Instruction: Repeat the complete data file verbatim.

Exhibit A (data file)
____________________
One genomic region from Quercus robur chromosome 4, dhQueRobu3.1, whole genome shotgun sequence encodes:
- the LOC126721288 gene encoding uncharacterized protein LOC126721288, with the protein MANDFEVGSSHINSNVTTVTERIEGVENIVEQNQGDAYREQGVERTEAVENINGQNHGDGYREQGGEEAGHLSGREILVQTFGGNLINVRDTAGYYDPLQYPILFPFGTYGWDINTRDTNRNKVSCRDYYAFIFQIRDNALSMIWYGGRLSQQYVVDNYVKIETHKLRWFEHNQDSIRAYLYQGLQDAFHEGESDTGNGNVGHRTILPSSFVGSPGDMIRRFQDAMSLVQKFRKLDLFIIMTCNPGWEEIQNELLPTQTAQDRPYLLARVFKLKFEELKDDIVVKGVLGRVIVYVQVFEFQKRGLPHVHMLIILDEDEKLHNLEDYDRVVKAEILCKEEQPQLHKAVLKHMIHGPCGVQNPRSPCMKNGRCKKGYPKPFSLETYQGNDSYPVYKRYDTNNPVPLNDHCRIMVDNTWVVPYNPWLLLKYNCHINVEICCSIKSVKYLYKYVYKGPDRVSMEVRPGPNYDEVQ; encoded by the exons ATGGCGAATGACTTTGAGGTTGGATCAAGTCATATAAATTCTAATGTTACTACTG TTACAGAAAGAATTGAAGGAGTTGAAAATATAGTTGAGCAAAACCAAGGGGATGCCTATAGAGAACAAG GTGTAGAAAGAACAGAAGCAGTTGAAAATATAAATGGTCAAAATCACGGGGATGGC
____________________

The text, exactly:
One genomic region from Quercus robur chromosome 4, dhQueRobu3.1, whole genome shotgun sequence encodes:
- the LOC126721288 gene encoding uncharacterized protein LOC126721288, with the protein MANDFEVGSSHINSNVTTVTERIEGVENIVEQNQGDAYREQGVERTEAVENINGQNHGDGYREQGGEEAGHLSGREILVQTFGGNLINVRDTAGYYDPLQYPILFPFGTYGWDINTRDTNRNKVSCRDYYAFIFQIRDNALSMIWYGGRLSQQYVVDNYVKIETHKLRWFEHNQDSIRAYLYQGLQDAFHEGESDTGNGNVGHRTILPSSFVGSPGDMIRRFQDAMSLVQKFRKLDLFIIMTCNPGWEEIQNELLPTQTAQDRPYLLARVFKLKFEELKDDIVVKGVLGRVIVYVQVFEFQKRGLPHVHMLIILDEDEKLHNLEDYDRVVKAEILCKEEQPQLHKAVLKHMIHGPCGVQNPRSPCMKNGRCKKGYPKPFSLETYQGNDSYPVYKRYDTNNPVPLNDHCRIMVDNTWVVPYNPWLLLKYNCHINVEICCSIKSVKYLYKYVYKGPDRVSMEVRPGPNYDEVQ; encoded by the exons ATGGCGAATGACTTTGAGGTTGGATCAAGTCATATAAATTCTAATGTTACTACTG TTACAGAAAGAATTGAAGGAGTTGAAAATATAGTTGAGCAAAACCAAGGGGATGCCTATAGAGAACAAG GTGTAGAAAGAACAGAAGCAGTTGAAAATATAAATGGTCAAAATCACGGGGATGGC